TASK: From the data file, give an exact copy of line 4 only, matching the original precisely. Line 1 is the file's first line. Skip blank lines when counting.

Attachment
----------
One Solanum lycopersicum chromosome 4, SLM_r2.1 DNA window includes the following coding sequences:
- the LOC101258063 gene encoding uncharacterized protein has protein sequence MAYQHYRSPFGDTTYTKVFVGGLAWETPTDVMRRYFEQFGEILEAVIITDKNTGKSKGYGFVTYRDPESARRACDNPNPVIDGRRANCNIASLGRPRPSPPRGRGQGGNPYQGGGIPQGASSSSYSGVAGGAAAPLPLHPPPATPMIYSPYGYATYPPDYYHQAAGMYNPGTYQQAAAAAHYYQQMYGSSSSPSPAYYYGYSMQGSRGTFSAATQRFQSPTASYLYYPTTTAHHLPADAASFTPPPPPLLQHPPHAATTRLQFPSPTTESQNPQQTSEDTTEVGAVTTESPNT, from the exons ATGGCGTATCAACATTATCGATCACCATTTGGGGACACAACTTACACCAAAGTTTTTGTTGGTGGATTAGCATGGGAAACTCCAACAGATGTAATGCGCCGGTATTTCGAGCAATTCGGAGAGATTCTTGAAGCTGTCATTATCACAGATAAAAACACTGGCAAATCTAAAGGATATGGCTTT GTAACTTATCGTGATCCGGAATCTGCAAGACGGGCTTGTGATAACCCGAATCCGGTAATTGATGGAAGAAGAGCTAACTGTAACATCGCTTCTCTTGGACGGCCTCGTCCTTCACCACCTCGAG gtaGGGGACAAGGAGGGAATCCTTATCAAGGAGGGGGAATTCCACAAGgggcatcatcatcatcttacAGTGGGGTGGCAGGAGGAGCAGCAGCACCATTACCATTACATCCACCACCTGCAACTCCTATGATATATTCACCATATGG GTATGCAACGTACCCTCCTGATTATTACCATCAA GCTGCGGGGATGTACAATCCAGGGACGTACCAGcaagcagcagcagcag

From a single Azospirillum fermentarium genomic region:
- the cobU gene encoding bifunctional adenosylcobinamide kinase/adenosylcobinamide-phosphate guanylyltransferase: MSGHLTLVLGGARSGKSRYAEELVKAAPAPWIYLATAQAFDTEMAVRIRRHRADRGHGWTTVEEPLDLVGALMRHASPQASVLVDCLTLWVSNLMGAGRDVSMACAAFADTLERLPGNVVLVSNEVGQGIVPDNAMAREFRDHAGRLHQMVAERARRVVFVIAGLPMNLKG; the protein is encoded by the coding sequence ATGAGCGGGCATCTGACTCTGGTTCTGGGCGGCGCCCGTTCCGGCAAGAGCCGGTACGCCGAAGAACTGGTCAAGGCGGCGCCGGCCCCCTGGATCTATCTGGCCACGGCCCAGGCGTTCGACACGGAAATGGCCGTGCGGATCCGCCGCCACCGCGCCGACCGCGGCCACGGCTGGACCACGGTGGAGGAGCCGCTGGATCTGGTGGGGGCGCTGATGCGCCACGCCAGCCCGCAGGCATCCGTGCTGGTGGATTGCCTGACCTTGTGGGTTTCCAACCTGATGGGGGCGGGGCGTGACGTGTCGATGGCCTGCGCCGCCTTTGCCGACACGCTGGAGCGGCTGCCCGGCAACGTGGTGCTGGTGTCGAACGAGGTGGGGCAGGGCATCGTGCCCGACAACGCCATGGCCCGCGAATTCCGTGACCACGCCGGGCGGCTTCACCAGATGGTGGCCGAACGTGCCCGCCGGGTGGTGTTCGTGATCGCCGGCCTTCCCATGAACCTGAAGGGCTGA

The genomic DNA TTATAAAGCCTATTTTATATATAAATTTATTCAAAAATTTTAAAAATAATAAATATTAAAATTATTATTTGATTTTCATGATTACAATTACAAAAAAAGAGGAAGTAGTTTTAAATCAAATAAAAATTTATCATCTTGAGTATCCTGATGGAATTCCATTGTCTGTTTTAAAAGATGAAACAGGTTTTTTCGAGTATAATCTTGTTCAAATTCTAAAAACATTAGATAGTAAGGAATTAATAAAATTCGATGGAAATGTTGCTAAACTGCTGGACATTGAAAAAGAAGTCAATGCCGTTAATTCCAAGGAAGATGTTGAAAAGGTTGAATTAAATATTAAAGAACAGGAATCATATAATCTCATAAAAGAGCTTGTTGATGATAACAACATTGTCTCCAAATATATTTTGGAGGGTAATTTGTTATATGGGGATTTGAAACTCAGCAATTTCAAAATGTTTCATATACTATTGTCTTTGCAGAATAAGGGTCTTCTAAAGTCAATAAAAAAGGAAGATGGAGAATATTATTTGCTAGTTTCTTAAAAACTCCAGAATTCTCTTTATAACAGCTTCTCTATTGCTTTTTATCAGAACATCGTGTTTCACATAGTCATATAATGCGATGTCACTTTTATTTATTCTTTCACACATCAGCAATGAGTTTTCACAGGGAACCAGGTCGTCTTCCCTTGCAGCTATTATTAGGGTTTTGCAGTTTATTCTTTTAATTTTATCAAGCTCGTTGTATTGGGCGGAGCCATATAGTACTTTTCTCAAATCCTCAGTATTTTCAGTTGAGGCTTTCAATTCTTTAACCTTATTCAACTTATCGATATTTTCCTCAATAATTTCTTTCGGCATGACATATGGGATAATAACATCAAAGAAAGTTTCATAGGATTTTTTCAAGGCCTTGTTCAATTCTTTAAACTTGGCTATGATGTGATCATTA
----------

- the cobU gene encoding bifunctional adenosylcobinamide kinase/adenosylcobinamide-phosphate guanylyltransferase: MSGHLTLVLGGARSGKSRYAEELVKAAPAPWIYLATAQAFDTEMAVRIRRHRADRGHGWTTVEEPLDLVGALMRHASPQASVLVDCLTLWVSNLMGAGRDVSMACAAFADTLERLPGNVVLVSNEVGQGIVPDNAMAREFRDHAGRLHQMVAERARRVVFVIAGLPMNLKG; the protein is encoded by the coding sequence ATGAGCGGGCATCTGACTCTGGTTCTGGGCGGCGCCCGTTCCGGCAAGAGCCGGTACGCCGAAGAACTGGTCAAGGCGGCGCCGGCCCCCTGGATCTATCTGGCCACGGCCCAGGCGTTCGACACGGAAATGGCCGTGCGGATCCGCCGCCACCGCGCCGACCGCGGCCACGGCTGGACCACGGTGGAGGAGCCGCTGGATCTGGTGGGGGCGCTGATGCGCCACGCCAGCCCGCAGGCATCCGTGCTGGTGGATTGCCTGACCTTGTGGGTTTCCAACCTGATGGGGGCGGGGCGTGACGTGTCGATGGCCTGCGCCGCCTTTGCCGACACGCTGGAGCGGCTGCCCGGCAACGTGGTGCTGGTGTCGAACGAGGTGGGGCAGGGCATCGTGCCCGACAACGCCATGGCCCGCGAATTCCGTGACCACGCCGGGCGGCTTCACCAGATGGTGGCCGAACGTGCCCGCCGGGTGGTGTTCGTGATCGCCGGCCTTCCCATGAACCTGAAGGGCTGA